liquid gelatin to paint on as a coating?greenspun.com : LUSENET : Large format photography : One Thread
Does anyone know if there's such a thing as a liquid gelatin product (clear and non-flavored...) that I could use as a painted-on protective coating for inkjet prints on watercolor paper?
Or, if there's a reason why this is a completely stupid idea, please let me know that too...
-- chris jordan (firstname.lastname@example.org), May 16, 2002
Art supply stores sell protective sprays for this purpose. This might be an easier choice. Of course, gelatine may well give an effect you're after and if so, you can buy Knox unflavored gelatine in most supermarkets.
-- Brian Yarvin (email@example.com), May 16, 2002.
A protective spray (or varnish) would be great, if one existed that had these qualities: --guaranteed not to turn yellow or crack or otherwise mess up the print for at least 100 years; --adds a layer of slightly shiny material to the surface, that would help darken blacks and richen colors overall --makes the print so bombproof that it could be displayed without glass.
Is there such a thing that anyone knows of?
-- chris jordan (firstname.lastname@example.org), May 16, 2002.
There are fixatives and protective varnishes sold in art stores (they are designed for pastels and charcoal drawings) - they might do the trick. Note that some of these varnishes do turn yellow, especially after a long time but the better ones can typically be removed with a wash of turpentine. You could also try starch or plain gelatin, which is available from places like photographer's formulary. Cheers, DJ
-- N Dhananjay (email@example.com), May 16, 2002.
Never tried it, but this might be what you're looking for:
-- Eric Mims (firstname.lastname@example.org), May 16, 2002.
Gelatin is often used to size paper for alternative photographic processes; most people who use it for this purpose subscribe to the idea that the gelatin must be hardened with formalin or glyoxal; if left in its natural state it provides food for bugs or encourages mold or fungus, thereby compromising the potential longevity and integrity of the paper. For that reason one of the other protective coatings recommended here might be better for your purposes.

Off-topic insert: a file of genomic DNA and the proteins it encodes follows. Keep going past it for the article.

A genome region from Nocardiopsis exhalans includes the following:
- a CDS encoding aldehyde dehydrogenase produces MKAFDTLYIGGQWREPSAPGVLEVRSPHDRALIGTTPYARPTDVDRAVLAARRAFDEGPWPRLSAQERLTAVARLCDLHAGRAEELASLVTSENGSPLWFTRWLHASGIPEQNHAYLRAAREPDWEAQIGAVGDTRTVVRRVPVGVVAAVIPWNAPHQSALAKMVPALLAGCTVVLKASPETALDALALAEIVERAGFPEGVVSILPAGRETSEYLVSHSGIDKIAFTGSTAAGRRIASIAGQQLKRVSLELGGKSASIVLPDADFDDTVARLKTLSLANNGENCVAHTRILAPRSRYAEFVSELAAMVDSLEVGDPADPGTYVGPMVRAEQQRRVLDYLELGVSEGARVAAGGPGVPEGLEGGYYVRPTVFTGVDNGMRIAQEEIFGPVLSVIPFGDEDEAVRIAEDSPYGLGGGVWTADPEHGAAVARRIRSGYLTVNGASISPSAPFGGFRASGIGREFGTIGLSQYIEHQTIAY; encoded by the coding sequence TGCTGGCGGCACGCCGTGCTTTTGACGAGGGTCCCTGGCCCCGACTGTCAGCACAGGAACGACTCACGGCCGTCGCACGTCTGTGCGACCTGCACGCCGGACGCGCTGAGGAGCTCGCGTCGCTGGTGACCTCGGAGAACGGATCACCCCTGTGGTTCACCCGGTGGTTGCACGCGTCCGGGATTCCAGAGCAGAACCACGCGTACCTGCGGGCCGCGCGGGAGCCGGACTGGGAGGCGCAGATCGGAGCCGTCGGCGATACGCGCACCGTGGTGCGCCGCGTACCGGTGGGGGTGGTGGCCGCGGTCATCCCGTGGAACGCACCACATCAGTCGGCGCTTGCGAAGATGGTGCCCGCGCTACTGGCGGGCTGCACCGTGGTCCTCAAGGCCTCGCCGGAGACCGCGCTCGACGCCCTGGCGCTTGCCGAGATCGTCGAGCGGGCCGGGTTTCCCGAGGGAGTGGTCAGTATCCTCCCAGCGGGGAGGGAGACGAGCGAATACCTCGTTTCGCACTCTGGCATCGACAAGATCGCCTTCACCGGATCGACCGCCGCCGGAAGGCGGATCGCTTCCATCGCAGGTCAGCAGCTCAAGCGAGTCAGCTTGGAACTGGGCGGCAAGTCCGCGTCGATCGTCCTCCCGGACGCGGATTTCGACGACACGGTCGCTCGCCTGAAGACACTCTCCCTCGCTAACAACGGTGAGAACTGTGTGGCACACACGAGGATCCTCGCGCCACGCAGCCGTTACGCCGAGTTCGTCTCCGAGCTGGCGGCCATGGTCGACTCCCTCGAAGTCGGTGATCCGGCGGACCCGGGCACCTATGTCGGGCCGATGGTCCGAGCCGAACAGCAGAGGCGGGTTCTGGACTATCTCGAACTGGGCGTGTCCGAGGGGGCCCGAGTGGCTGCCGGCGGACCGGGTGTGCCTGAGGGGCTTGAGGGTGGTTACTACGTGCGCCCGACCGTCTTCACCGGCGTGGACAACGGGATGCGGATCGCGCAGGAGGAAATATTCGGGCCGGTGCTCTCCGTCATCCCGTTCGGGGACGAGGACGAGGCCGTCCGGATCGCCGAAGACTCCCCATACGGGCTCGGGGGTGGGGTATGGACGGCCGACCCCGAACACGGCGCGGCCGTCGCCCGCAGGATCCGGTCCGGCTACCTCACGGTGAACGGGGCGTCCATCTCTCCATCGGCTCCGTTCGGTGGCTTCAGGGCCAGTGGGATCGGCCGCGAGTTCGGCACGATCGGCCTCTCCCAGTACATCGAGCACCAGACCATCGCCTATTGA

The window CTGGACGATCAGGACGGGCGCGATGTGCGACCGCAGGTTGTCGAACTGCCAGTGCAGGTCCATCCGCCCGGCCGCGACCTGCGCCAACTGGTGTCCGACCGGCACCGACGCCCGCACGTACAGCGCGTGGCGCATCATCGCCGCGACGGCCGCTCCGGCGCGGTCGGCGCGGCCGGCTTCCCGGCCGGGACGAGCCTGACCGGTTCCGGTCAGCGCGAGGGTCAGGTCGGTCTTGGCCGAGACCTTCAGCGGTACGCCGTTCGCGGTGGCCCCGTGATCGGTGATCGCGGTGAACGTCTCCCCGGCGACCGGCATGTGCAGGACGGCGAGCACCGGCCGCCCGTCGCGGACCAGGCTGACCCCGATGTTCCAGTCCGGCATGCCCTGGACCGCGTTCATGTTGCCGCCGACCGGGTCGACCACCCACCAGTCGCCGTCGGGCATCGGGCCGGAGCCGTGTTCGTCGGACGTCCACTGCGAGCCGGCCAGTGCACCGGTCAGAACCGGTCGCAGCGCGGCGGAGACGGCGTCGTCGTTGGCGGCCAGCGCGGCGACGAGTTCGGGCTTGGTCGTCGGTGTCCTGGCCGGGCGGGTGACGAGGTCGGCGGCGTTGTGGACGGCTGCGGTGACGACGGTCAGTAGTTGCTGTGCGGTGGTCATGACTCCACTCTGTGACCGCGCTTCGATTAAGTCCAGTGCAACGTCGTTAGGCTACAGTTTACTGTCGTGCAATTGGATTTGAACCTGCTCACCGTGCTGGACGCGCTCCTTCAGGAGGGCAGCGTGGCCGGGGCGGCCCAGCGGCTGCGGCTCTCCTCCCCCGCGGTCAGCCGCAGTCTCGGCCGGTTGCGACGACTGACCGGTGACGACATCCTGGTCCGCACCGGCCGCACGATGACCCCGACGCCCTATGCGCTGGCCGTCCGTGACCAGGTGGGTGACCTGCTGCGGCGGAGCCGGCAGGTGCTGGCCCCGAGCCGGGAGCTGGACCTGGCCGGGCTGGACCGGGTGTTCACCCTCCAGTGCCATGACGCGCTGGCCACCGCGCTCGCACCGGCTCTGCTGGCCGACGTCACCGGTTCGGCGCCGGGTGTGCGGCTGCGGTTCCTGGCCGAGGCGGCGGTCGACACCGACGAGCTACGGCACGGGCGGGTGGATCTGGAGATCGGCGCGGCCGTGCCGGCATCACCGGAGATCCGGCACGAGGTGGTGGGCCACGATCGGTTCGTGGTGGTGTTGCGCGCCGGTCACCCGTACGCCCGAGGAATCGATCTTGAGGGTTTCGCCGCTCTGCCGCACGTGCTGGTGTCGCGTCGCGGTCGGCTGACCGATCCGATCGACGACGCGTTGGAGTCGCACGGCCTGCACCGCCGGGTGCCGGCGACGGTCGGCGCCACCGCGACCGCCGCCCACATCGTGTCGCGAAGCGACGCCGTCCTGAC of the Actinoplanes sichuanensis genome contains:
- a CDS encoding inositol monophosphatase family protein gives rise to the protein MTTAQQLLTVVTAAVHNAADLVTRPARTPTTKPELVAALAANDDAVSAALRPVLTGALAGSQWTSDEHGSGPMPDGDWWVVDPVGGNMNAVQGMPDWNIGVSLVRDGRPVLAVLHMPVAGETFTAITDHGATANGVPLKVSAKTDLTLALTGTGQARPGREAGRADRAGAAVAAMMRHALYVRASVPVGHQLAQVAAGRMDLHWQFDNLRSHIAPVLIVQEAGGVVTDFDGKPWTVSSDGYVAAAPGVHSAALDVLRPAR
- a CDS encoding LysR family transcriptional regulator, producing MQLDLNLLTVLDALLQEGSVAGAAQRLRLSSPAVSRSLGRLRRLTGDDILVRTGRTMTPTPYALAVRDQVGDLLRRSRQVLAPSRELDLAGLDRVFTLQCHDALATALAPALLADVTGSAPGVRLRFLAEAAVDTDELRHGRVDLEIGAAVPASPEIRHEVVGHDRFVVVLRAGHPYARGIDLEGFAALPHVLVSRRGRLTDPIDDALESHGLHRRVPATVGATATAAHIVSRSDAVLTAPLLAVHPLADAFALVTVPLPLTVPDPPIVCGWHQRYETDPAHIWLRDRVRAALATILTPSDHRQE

-- Katharine Thayer (email@example.com), May 16, 2002.
Chris: a 'creative idea' but not a good one. Some of the newer synthetic chemicals come closer to having some of the required properties as for example acrylics. These combine good and permanent flexibility and good light stability. There can be the odd great old recipe in the Farmers Almanac but when it comes to chemicals most of these great grandma recipies have been replaced by better stuff. Look for products from reputable manufacturers and test them. Aerosols all contain propellants and their long term effect on the prints is unknown unless the manufacturer guarantees the product, and even then....
-- Julio Fernandez (firstname.lastname@example.org), May 17, 2002.
Chris it sounds like you need to consider laminating those images to get the protection you're after. I am assuming you are using pigmented water resistant inks, if not, any water based product you apply will cause your inks to run. Liquid Lamination could be another option, however a very expensive one.Here is a link to some laminating options. http://www.digitaloutput.net/back%20edit/edittopic3k.html
-- Ed (email@example.com), May 17, 2002.